If I had to name my absolute favorite book I read in 2017, it would be Homegoing by Yaa Gyasi. It was so beautiful, intimate, and extremely heartbreaking.

This daring debut novel starts in Ghana during the slave trade and follows the parallel paths of two half-sisters, Effia and Esi, and their descendants spanning 300 years. The structure of this novel is absolutely fascinating. Each chapter is a story of a new generation of Effia and Esi’s descendants. I am not the biggest fan of short stories because of the lack of character development. But, not Homegoing. Though each chapter may be short, the story just flows and flows and flows. Homegoing is written in chronological order starting from the 1700s in Ghana then goes back and forth between Ghana and America. I enjoyed how the linked short stories all came together to tell us how slavery affected those during the time of actual slave trade and how the aftermath of slavery affects us now. Homegoing then ends in present day on a hopeful note.

According to Yaa Gyasi, during the slave trade, slaves believed death meant that their soul would return to their native home in Africa. And this is why she named her novel Homegoing. Homegoing is a stunning, breath-taking, heart-breaking, mind-blowing novel that will stay with you forever. Read it. I mostly loved it because it was raw reminder how choices can have a rippling effect across time and generations. Yaa Gyasi inspired me to know more about my own roots: my ancestor and their choices, my motherland and its sufferings during the colonization period. {Thus, I found Pachinko by Min Jin Lee. More to come soon!}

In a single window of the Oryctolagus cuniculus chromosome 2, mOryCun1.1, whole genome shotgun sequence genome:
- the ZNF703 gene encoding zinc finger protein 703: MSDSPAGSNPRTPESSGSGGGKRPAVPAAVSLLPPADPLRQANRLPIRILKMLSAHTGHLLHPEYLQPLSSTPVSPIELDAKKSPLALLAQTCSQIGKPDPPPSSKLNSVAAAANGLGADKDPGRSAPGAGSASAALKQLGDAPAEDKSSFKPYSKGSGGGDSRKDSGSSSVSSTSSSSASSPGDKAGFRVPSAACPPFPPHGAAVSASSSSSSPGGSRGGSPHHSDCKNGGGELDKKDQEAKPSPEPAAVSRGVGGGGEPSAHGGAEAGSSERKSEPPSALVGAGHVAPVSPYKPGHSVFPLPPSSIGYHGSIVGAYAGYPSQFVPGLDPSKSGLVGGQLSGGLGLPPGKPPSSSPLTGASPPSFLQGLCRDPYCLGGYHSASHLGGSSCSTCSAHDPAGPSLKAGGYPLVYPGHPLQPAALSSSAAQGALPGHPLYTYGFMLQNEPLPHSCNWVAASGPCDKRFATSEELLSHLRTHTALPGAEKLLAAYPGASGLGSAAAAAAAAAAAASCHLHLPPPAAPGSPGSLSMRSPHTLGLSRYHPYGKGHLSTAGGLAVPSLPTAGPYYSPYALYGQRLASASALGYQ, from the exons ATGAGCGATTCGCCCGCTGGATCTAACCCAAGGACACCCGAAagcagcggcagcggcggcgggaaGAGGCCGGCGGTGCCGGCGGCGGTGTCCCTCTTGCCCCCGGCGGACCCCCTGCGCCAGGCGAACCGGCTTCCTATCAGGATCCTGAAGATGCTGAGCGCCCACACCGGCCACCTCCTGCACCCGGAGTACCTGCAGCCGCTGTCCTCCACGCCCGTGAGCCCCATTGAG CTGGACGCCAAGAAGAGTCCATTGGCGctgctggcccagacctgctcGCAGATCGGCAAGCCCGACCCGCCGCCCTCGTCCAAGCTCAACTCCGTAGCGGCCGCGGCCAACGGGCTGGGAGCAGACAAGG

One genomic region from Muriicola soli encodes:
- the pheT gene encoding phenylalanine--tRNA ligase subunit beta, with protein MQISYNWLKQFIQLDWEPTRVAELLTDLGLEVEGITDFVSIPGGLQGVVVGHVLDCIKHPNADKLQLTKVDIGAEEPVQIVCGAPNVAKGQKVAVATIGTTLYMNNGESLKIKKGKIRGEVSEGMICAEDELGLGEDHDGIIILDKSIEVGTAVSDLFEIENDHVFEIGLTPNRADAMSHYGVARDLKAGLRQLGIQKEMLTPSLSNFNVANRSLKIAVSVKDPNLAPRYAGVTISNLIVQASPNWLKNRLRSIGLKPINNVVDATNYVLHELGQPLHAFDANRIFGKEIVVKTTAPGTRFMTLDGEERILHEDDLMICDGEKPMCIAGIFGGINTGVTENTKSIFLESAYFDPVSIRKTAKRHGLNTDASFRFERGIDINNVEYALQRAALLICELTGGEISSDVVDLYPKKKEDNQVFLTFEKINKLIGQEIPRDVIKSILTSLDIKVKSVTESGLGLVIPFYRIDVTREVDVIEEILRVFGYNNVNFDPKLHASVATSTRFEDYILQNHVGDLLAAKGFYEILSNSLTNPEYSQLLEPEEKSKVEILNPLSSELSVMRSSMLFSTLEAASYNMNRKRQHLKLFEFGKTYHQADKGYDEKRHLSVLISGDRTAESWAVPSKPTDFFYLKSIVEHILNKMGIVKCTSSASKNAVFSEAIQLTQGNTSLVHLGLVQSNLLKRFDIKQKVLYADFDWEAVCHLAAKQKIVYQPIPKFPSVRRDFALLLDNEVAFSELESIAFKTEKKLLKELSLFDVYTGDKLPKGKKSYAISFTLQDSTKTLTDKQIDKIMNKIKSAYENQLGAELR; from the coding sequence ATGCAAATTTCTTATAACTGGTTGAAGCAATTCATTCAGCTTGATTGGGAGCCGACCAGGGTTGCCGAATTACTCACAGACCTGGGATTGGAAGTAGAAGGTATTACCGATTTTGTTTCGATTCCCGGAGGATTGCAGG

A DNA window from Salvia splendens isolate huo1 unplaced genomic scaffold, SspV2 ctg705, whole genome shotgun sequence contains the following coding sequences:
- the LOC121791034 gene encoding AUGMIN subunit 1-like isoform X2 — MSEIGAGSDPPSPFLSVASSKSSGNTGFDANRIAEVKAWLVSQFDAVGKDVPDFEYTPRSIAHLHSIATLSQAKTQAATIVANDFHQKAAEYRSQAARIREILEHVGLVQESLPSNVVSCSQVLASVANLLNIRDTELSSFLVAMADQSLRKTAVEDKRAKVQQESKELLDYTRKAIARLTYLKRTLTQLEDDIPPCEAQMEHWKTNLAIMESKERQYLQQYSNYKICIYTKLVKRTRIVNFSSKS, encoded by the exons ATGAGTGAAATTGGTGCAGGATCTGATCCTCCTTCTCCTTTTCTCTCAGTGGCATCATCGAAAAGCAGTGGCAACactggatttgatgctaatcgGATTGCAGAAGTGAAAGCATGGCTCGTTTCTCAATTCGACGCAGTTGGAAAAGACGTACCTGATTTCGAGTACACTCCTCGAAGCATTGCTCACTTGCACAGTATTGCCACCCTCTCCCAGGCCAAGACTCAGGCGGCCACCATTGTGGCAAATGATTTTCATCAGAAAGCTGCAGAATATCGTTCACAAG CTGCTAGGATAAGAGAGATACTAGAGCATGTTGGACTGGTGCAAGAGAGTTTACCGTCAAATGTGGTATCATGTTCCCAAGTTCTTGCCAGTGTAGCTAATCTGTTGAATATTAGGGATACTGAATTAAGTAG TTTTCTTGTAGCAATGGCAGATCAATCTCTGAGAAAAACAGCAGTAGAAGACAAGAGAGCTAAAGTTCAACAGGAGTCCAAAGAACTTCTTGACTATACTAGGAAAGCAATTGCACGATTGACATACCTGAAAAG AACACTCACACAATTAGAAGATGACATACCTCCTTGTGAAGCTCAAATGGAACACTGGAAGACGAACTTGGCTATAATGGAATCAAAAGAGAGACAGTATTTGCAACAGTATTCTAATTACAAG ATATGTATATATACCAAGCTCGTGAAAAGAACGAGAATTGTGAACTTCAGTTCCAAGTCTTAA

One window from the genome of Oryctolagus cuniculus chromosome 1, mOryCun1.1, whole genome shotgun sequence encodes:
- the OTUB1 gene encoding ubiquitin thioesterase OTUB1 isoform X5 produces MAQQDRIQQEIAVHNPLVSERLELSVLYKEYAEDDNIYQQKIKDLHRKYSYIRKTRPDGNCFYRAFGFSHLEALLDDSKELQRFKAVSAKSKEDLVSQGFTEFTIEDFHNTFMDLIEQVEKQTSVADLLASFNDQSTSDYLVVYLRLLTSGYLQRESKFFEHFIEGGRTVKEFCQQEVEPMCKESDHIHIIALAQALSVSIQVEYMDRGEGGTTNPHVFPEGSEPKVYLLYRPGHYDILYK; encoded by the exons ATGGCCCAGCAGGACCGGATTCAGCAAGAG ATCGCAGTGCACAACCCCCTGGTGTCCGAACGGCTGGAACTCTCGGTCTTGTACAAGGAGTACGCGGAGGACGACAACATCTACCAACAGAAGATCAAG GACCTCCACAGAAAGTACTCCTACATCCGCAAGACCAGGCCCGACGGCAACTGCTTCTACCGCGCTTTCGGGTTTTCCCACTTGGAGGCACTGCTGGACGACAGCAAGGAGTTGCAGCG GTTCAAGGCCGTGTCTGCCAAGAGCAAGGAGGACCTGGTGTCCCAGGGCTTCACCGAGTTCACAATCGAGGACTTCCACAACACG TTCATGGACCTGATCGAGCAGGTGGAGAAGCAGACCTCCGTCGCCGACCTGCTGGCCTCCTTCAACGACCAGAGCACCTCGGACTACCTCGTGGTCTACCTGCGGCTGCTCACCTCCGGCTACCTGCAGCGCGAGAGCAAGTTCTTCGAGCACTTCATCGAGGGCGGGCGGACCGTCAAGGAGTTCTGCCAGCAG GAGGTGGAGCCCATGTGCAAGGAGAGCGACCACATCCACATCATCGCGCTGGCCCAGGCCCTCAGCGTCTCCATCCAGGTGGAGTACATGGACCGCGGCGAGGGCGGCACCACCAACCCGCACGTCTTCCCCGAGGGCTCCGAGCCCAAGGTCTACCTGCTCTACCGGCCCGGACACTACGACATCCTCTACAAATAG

”  We believe the one who has power, he is the one who gets to write the story. So, when you study history, you must ask yourself, whose story am I missing? Whose voice was suppressed so that this voice could come forth? Once you have figured that out, you must find that story too. From there, you get a clearer, yet still imperfect picture.”

– Homegoing by Yaa Gyasi

Why, you ask, do I, an Asian girl that seemingly was untouched by the effects of slavery, love this book so much? Well, slavery, though it is such a horrific past of America, it is a part of our history. I recently overheard an acquaintance say how she tries to shy away from books about slavery because it makes her uncomfortable. This made me upset. Yes, it is a horrific and shameful past of America. But no, it was not a million years ago. Yes, we can forgive, but, no, we cannot and should not forget. I believe we are still affected by slavery. Segregated communities, housing and education discrepancies… We all have something in our past we are too ashamed to speak of, but, how can we better our future without acknowledging our past?

I loved this interview of Yaa Gyasi: Barnes and Noble Podcast: Interview of Yaa Gyasi

Overall Rating: ⭐⭐⭐⭐⭐

Q. Do you think the aftermath of slavery still lingers in present day America? If so, how?